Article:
Consider the path that brought you to this report. Perhaps you found a link to it on Twitter or Facebook. Or you discovered it through a search you did on Google. Or you found it through a blog. However you got to it, there’s a good chance that the technologies that routed you to the words in front of you were shaped by experts in a methodology that helps them figure out what makes a target audience tick and then design a website or app so it’s easy for that audience to use. That methodology is user experience design, also known as UX.

In the worlds of web and mobile, UX has had a deep and profound impact on how designers work. You can take courses in UX design, go to conferences about it, even get a job doing it. If a corporation, nonprofit, or government is serious about reaching their audience, they’ve got staff or consultants who live and breathe UX. As you know from surfing the web, not every site uses UX design. But for anybody serious about building a great front-end, UX is a critical tool in their arsenal.

But for the programming languages and frameworks developers use to build these front-ends, it’s a different story. The people who design these languages and frameworks rarely apply UX techniques to make it easier for your average person to be a developer. You don’t need to spend much time reading code that looks like this:

  if (hits.length) {
    const hit = hits[0];
    const hitMatrix = new THREE.Matrix4().fromArray(hit.hitMatrix);

to know that UX focused on everyday adults did not grace this house.

There is one major exception: programming languages and environments designed for young kids. There’s a mountain of research on how to make it easier for young children to learn to code. Some of the resulting languages/tools, such as Scratch, are quite impressive.

But for the languages and frameworks adults need to know to get a job, the UX revolution might as well not exist.

Today, most efforts at making emerging tech accessible focus on training people to use coding tech as it is. In short, they try to move people closer to the tech. Despite a lot of hard work by very dedicated people, this strategy isn’t enough to close the gap. Learning to code is still too hard and too clunky to have any chance of becoming a major opportunity for many people in every community. To truly democratize emerging tech, we also need to work the other side of the equation: move the tech closer to the people.  

What Is UX and How Do You Do It?

What is UX?

Although there are many ways to define UX, one of the simplest and best definitions comes from the Nielsen Norman Group, whose founders were UX pioneers:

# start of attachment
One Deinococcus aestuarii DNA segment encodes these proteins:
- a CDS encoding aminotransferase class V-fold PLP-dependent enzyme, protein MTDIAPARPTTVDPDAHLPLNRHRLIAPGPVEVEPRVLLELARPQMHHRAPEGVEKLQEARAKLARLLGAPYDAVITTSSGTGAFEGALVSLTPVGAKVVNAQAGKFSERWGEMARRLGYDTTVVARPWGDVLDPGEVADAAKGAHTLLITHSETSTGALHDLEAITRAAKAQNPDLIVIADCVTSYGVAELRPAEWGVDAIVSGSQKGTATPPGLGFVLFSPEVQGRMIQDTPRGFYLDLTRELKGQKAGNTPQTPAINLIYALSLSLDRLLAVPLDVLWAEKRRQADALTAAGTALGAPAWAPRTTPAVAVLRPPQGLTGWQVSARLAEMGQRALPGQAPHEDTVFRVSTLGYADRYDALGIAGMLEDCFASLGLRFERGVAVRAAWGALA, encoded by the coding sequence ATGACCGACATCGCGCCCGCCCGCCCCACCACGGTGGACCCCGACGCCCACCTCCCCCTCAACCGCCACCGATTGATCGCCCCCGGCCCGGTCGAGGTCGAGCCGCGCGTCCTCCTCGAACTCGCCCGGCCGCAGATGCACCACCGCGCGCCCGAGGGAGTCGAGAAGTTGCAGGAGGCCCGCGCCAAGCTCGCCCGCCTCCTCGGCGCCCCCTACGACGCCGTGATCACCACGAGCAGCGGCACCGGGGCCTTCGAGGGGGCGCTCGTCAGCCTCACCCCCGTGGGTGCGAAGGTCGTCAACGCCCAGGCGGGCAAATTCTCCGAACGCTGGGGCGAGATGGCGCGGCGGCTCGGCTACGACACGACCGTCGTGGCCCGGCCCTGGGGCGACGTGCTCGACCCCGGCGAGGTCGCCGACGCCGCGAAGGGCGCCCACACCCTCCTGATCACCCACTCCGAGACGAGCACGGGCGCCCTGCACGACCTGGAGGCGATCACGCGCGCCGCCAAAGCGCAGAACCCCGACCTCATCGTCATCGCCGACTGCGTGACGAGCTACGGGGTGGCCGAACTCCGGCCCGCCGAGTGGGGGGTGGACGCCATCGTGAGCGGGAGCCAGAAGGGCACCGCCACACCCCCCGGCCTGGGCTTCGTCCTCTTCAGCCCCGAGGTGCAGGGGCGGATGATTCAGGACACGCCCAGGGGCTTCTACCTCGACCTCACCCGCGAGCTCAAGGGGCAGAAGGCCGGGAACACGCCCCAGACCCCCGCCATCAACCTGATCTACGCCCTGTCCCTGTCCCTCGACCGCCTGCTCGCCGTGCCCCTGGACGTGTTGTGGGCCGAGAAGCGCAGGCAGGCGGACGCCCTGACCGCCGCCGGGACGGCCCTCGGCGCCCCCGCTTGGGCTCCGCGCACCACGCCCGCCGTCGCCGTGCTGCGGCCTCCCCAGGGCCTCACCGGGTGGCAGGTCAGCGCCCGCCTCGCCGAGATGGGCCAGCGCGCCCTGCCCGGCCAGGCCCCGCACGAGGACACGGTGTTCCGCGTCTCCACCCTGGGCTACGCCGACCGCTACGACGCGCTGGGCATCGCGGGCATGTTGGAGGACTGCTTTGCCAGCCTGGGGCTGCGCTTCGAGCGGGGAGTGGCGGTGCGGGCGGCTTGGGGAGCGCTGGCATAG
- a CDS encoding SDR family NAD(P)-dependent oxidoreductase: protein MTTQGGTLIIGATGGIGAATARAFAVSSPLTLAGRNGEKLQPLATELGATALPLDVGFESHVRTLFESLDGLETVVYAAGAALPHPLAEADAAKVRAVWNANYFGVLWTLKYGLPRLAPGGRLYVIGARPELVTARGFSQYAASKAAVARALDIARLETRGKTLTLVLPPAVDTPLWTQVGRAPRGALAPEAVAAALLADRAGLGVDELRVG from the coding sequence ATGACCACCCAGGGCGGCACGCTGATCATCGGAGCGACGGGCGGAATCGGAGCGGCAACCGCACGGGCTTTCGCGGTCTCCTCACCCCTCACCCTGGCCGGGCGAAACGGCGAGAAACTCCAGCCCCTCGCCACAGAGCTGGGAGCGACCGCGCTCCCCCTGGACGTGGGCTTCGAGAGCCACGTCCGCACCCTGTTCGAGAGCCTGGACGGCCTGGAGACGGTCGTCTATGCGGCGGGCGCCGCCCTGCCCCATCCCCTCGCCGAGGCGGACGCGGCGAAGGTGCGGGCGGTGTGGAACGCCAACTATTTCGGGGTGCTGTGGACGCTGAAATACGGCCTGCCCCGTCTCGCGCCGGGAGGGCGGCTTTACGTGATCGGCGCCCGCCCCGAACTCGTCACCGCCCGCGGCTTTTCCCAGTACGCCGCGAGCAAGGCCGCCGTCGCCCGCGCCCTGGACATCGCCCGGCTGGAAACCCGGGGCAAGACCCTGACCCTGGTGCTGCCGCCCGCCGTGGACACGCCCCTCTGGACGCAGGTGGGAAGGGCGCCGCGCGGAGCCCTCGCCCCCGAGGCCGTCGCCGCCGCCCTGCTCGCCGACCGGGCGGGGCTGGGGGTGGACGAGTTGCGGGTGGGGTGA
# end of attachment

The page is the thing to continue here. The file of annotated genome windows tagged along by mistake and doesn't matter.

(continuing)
The first requirement for an exemplary user experience is to meet the exact needs of the customer, without fuss or bother. Next comes simplicity and elegance that produce products that are a joy to own, a joy to use.

A core feature of UX is the concept of usability. Here’s How the Nielsen Norman Group defines it:

Usability is a quality attribute that assesses how easy user interfaces are to use…. Usability is defined by 5 quality components:

  • Learnability: How easy is it for users to accomplish basic tasks the first time they encounter the design?
  • Efficiency: Once users have learned the design, how quickly can they perform tasks?
  • Memorability: When users return to the design after a period of not using it, how easily can they reestablish proficiency?
  • Errors: How many errors do users make, how severe are these errors, and how easily can they recover from the errors?
  • Satisfaction: How pleasant is it to use the design?

Doing UX Doesn’t Have To Be Complicated

Bringing UX to coding might sound like a lot of work, but it doesn’t have to be. For example, here’s how the Nielsen Norman Group describes how to use one of the most popular techniques, user testing, to fit a user interface to a particular audience’s needs:

  • Get hold of some representative users…
  • Ask the users to perform representative tasks with the design.
  • Observe what the users do, where they succeed, and where they have difficulties with the user interface. …

To identify a design’s most important usability problems, testing 5 users is typically enough. Rather than run a big, expensive study, it’s a better use of resources to run many small tests and revise the design between each one so you can fix the usability flaws as you identify them. Iterative design is the best way to increase the quality of user experience. The more versions and interface ideas you test with users, the better (emphasis added).

UX can be a complex, labor-intensive practice. But even a small amount smartly done can make a big difference.

Next: Embrace Community-Oriented Coding UX
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